East German 16mm

Pentacon AK16/Pentaflex 16: Both exactly the same design as each other, just the cosmetically different.  Early Pentacon AK16 cameras were black enameled, later in the production series the camera's changed name to Pentaflex 16 and gained plastic/vinyl coatings in various colours, grey, black, sometimes green.  The cameras have a unique lens mount, no lens adapters are known of.  This is not overly bad, as the stock lenses that came with the cameras were very good, and still are suitable for the modern film maker.  A list of lenses commonly available is below.  All magazines and motors interchangeable.  Some magazines are designed for 96 fps filming, these are marked "96" There are other magazines designed for reverse, these are labelled "R" Accessories can be shared across all the cameras regardless of colour.  These include a spring wound motor that attaches to the same port as the electric motor.  There is also a high speed motor with gearbox to allow 96fps.  The standard motor allows multiple speeds, 12,16,20,24, and 32.  There is also available a motor attachment that plugs into mains power and will run the camera at 25fps.  All the battery operated motors can run off a car or motorcycle battery.  

The camera also features a synchronised aperture design, this means regardless of which lens is rotated on the turret, they all keep the same exposure setting.  This saves the operator from re-setting each lens as needed.  The Pentaflex/Pentacon camera is very well designed, and for the 1950's, was very advanced.  The ability to "hot" load magazines of varying film stock capacity, the standard high quality lenses available, and the camera's sturdiness, make this camera ideal for 16mm film shooting.  The cameras were widely used across socialist countries, mostly in television studios as the purchase cost was high: 3000 rubles approximately.   

The Pentacon / Pentaflex was designed for journalist and studio use, it is a non-silent camera. (very noisy) The camera is quite heavy, a solid tripod is needed or big arms.  The camera is easy to work on/service.  Some have complained of the film path in the film cassette, however, accurate film loading is very important.  

Below are some excerpts from a review written by Gerhard Fromm, the full version is translated and can be downloaded below.

"She is really not beautiful, she is not small either, as a lightweight one can cannot say, nor running-quietly, ...was produced in the early 50s. Clean mechanics, the camera and the motors are beautifully crafted ... are from the Pentaflex 16 program and stand out in terms of workmanship and appearance. When the name changed around 1960, the look of the camera was also changed. Instead of leather, a matte-greyish plastic and elastic material was used and the camera was painted in grey hammered finish... A loud camera that seems neither suited for hand-held or on-the-shoulder, just designed for a tripod. An unwieldy black box, so to speak, where you can start one of the even more unmanageable motors at the bottom or right side and insert a cassette at the top" Original Website address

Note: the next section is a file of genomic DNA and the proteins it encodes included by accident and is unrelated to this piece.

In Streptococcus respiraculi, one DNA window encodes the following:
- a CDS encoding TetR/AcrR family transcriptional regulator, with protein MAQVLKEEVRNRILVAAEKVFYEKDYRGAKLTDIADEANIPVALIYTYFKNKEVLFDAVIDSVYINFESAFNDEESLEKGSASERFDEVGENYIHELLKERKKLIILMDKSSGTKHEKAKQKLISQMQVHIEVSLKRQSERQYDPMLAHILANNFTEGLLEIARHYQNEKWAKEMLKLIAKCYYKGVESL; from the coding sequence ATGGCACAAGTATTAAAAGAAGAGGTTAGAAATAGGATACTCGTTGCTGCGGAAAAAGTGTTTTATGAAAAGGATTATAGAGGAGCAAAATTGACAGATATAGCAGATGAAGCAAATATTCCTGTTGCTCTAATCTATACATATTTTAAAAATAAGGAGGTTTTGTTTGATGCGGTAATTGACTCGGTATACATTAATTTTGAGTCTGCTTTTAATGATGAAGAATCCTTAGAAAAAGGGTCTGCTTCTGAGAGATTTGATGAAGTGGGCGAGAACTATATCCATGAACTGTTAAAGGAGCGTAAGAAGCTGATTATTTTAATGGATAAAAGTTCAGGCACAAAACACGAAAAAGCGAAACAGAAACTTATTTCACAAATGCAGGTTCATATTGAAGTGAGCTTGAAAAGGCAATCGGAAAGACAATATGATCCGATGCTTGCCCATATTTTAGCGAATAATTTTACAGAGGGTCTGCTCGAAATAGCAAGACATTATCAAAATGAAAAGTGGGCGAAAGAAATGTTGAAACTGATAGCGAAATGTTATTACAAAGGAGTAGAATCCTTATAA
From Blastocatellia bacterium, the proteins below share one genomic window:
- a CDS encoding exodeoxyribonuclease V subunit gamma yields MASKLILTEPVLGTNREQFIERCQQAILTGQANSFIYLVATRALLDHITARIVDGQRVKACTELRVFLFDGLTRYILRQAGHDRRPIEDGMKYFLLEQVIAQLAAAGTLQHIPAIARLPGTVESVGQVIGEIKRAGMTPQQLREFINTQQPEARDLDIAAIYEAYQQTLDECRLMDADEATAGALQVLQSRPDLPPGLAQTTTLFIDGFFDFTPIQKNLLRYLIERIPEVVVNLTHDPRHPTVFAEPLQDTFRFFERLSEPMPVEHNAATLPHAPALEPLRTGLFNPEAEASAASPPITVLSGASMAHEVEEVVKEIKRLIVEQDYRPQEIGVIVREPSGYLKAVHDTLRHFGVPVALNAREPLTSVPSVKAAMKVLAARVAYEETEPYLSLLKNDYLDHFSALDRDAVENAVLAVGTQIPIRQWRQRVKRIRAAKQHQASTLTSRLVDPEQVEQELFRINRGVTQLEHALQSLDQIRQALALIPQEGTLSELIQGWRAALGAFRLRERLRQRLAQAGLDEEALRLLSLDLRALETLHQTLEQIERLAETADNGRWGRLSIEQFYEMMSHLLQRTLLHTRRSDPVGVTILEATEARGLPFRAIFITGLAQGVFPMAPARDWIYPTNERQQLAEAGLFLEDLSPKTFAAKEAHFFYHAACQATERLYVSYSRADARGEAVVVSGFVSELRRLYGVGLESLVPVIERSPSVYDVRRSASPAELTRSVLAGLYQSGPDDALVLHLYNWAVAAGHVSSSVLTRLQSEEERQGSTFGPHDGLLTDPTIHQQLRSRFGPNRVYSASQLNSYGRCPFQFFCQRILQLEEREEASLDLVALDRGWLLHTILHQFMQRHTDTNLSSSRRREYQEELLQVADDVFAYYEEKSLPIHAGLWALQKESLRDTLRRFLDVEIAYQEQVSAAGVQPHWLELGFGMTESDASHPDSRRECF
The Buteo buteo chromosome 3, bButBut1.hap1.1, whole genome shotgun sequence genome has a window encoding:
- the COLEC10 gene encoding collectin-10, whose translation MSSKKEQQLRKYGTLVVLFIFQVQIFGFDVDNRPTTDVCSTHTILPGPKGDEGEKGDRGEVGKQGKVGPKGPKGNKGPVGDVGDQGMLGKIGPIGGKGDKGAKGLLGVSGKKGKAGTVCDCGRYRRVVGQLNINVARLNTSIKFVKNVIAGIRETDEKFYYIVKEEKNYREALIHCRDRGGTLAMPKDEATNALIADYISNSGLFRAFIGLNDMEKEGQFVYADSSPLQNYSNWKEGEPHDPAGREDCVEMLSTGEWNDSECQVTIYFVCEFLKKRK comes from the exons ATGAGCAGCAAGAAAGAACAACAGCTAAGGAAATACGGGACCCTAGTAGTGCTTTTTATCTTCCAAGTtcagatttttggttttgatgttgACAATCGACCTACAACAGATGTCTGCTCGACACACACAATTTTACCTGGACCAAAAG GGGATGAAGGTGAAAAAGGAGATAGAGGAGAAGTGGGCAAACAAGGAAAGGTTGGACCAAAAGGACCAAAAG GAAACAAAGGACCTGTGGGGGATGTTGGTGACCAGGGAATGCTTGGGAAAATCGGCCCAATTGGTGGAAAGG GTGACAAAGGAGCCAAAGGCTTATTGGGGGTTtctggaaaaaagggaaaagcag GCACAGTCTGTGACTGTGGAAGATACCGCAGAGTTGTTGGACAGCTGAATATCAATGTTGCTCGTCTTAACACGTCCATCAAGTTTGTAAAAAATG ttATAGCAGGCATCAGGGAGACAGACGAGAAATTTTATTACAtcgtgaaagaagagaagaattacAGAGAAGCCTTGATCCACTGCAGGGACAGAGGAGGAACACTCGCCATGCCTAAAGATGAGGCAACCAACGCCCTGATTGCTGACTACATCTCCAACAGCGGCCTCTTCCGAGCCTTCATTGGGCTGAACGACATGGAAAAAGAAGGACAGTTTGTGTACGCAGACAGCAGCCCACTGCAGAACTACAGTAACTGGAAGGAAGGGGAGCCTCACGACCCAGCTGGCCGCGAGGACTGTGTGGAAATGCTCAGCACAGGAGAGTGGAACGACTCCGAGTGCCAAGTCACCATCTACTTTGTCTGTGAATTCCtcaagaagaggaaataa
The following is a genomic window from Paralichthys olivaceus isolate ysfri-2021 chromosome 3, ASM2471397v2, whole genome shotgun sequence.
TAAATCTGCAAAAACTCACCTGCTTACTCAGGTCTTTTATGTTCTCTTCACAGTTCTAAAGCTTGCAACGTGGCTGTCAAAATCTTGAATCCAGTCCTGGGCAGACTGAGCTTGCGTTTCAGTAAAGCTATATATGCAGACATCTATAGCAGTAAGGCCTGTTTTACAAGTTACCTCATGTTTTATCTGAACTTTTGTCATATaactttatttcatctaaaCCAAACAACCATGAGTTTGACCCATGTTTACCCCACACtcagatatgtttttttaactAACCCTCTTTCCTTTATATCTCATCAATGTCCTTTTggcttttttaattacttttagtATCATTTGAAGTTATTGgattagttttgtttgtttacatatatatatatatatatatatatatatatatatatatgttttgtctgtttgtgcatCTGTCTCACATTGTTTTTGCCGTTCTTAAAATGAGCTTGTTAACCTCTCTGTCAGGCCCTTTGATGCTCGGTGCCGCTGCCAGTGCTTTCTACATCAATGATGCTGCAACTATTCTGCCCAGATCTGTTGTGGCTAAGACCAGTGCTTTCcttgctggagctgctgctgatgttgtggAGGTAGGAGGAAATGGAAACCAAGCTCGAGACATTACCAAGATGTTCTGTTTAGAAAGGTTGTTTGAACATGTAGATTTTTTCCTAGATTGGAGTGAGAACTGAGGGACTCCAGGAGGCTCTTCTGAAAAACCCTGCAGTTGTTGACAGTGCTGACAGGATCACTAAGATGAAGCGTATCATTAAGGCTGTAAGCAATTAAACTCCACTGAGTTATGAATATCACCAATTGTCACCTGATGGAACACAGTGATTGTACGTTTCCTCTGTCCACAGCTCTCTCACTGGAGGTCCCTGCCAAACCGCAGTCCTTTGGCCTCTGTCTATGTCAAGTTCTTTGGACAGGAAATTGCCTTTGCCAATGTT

website detailing a "quick" service HERE

website detailing refurbishment of a motor HERE

Pentaflex AK16 Operation Manual.pdf Pentaflex AK16 Operation Manual.pdf
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Copy of a German manual
English translation of manual
Pentaflex AK16.pdf Pentaflex AK16.pdf
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Copy of original German manual
Pentaflex 16mm Review by Gerhard Fromm.pdf Pentaflex 16mm Review by Gerhard Fromm.pdf
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Trailer of a feature film shot with two Pentaflex 16mm cameras -more info below
Pentaflex / Pentacon lenses

Carl Zeiss Jena wide angle 2.8 12.5mm

Carl Zeiss Jena standard lens 1.4 25mm

Carl Zeiss Jena standard lens 1.4 50mm

Carl Zeiss Jena telephoto 2.8 80mm

Carl Zeiss Jena telephoto 4.0 135mm

Pentovar 16 Kombi 2.8 15-60mm or 5.6 15-20mm (This is a variable focal length lens)

Pentaflex website links:
Vesab.de Very informative site about Pentaflex AK16, detailed info available via translated site.
kinofototeh Russian camera blog, good info on the Pentaflex camera

Jeff L'Heureux Film director, used two Pentaflex 16mm cameras to shoot a feature on FujiFilm.  To view the trailer, follow LINK.  There is also a Facebook page with many stills from the shoot: HERE
Anna & Terry Vacani Website detailing a private collection, handy info on Pentaflex

Pentaflex Wikipedia site A popular site for starting research into the little known camera. Useful links and history of the camera.

Hans Albrecht Contains a technical information doc on the Pentaflex 16mm camera.  An English translation can be downloaded HERE 

Pentaflex AK16 Basic instruction page on applying lubricant and general "look over" of a Pentaflex camera.  Also includes details on refurbishing the electric motor.
Cine-Collectors An interesting site detailing personal and informative reeviews of many cameras, here: the Pentaflex AK 16


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